The End of History and the Last Asian Man

Who's in the foreground, and what's the story?

A Canadian-Chinese Work of Orientalist White-Worshipping Glory

Orientalists–you people are everywhere.  Here I am, getting set in writing my piece for the Thymos Book Project, and you Orientalist Mofo’s have to lob another one in my direction.  I guess the upside is that you’re providing a good lead-in to my introduction of the Thymos Book Project–which will come as soon as I’m done with my first draft.  I’m sorry, but I’m not going to let your issues interfere with my work.

David Carradine Dead

David Carradine

David Carradine

This is shocking.  Wow.  Out of nowhere. 

David Carradine was the actor assigned to the leading character in the TV show Kung Fu, a role that Bruce Lee invented but was denied since he, ironically, wasn’t White.  Since those days, David Carradine, with his slow moving Tai Chi, created a faux-Asian image that Americans bought like crazy.  Being White helped launch and solidify his career as a leading role and figure in Orientalist Asian American culture, most recently in Tarantino’s Kill Bill films.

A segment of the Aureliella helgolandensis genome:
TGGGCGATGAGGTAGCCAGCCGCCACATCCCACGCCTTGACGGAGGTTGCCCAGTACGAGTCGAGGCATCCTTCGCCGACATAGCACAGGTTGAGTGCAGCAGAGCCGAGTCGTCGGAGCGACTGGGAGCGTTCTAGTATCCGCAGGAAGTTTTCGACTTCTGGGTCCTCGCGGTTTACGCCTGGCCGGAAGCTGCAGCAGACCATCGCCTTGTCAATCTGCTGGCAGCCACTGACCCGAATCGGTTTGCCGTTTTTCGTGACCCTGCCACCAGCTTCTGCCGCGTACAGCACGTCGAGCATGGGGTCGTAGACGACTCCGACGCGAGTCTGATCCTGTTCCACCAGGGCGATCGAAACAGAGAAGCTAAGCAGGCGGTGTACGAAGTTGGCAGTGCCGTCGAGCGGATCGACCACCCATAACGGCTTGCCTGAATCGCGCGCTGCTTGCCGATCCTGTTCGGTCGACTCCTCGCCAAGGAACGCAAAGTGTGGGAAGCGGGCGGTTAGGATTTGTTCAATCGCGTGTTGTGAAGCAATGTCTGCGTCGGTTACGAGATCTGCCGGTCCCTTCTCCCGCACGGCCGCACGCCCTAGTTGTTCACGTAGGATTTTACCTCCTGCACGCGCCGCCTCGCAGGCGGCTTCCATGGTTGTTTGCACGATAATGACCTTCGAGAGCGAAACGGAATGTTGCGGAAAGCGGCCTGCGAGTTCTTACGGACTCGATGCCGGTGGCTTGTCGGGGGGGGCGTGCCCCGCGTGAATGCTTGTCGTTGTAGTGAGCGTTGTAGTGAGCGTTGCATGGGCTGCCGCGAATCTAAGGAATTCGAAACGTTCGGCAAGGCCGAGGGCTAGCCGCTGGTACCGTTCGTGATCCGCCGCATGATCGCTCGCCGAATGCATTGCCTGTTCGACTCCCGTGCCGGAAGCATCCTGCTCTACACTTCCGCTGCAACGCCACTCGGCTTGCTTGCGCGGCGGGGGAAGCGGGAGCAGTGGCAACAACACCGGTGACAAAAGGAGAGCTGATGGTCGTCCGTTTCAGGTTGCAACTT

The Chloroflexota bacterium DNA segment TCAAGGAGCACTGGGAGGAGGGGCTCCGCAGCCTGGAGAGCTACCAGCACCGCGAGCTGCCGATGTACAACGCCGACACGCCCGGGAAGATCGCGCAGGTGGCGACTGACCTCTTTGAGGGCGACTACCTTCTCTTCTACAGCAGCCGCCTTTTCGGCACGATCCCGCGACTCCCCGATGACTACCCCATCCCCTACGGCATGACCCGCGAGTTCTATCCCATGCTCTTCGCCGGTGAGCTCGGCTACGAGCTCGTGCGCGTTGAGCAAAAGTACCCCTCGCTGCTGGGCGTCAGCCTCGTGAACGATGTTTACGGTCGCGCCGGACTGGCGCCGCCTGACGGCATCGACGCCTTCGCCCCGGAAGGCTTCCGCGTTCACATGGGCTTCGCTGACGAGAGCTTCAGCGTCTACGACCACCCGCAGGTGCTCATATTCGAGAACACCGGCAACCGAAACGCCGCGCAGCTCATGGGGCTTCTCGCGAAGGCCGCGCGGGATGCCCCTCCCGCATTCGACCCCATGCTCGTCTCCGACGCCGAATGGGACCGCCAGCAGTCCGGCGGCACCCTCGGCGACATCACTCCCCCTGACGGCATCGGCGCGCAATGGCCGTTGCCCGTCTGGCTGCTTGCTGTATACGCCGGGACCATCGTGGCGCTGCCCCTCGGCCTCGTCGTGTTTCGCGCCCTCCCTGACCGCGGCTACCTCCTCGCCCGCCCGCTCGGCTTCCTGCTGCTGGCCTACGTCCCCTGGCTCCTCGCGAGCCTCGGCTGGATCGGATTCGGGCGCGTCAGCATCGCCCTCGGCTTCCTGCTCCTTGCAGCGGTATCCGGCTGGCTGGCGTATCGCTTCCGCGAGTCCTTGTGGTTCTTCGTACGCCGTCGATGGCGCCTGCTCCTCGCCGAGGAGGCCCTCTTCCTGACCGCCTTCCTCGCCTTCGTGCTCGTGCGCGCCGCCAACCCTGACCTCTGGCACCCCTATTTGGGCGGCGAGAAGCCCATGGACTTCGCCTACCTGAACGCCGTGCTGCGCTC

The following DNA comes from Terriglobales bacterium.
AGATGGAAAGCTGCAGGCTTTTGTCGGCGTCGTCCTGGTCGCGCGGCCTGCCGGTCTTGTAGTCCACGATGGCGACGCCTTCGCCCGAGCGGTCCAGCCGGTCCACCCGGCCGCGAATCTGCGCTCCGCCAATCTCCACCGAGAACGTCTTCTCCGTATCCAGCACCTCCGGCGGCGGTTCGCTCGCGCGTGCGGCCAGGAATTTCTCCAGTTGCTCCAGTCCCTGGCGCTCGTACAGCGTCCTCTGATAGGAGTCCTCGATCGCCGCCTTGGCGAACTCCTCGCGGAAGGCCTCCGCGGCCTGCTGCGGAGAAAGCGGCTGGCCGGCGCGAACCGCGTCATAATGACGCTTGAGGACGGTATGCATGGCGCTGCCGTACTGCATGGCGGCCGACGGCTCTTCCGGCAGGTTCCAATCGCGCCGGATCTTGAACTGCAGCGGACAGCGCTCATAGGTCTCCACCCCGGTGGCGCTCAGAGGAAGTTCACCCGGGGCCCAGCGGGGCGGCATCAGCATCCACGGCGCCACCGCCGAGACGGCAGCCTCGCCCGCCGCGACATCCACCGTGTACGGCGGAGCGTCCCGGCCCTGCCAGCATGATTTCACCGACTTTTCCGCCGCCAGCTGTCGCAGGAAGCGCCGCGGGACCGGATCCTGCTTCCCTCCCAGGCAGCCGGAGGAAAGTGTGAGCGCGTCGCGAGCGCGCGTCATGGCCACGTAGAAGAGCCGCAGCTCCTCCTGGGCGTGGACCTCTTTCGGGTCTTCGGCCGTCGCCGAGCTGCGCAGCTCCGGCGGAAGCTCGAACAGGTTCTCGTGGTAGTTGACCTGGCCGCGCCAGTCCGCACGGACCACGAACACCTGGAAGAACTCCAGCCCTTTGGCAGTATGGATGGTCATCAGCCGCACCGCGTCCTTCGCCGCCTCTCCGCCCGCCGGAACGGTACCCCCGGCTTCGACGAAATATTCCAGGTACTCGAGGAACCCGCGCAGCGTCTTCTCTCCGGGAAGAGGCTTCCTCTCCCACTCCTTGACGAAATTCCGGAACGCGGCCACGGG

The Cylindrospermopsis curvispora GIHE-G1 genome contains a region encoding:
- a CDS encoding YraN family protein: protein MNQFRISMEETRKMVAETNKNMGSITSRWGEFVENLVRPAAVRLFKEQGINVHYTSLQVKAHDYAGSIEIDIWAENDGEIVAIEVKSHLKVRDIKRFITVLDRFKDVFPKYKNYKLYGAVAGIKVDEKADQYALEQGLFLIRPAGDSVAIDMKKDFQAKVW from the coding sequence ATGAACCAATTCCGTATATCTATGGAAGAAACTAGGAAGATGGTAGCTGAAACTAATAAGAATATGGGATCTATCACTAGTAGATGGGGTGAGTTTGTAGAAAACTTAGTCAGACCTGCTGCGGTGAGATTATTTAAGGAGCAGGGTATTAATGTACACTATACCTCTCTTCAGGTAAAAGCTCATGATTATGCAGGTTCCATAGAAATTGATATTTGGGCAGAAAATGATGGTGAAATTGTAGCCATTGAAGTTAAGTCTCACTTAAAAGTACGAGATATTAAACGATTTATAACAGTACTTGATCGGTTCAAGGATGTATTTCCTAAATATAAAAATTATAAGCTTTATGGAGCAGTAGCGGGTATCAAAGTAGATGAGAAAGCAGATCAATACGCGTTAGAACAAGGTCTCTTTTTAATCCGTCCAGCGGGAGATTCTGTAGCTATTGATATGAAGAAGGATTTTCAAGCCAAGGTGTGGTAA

"What Color is That Baby?"

Bob Herbert writes a poignant Op-Ed about media coverage and race in today’s NY Times.

“What color is that baby?” he asked.

A tremendous silence fell over the room. Everyone understood what he meant. If the baby was white, the chances were much better that the story was worth big play. It might be something to get excited about.

This is the concept of Orientalism in a nutshell.  People have certain ideas of what races are supposed to be, what people of certain races are supposed to act like, and how we should feel about people depending on what race they are.  People are supposed to feel sad when White people get murdered.  They don’t extend the same empathy if the victims are Black, Latino, or Asian.   Those stories get cut before they’re even written.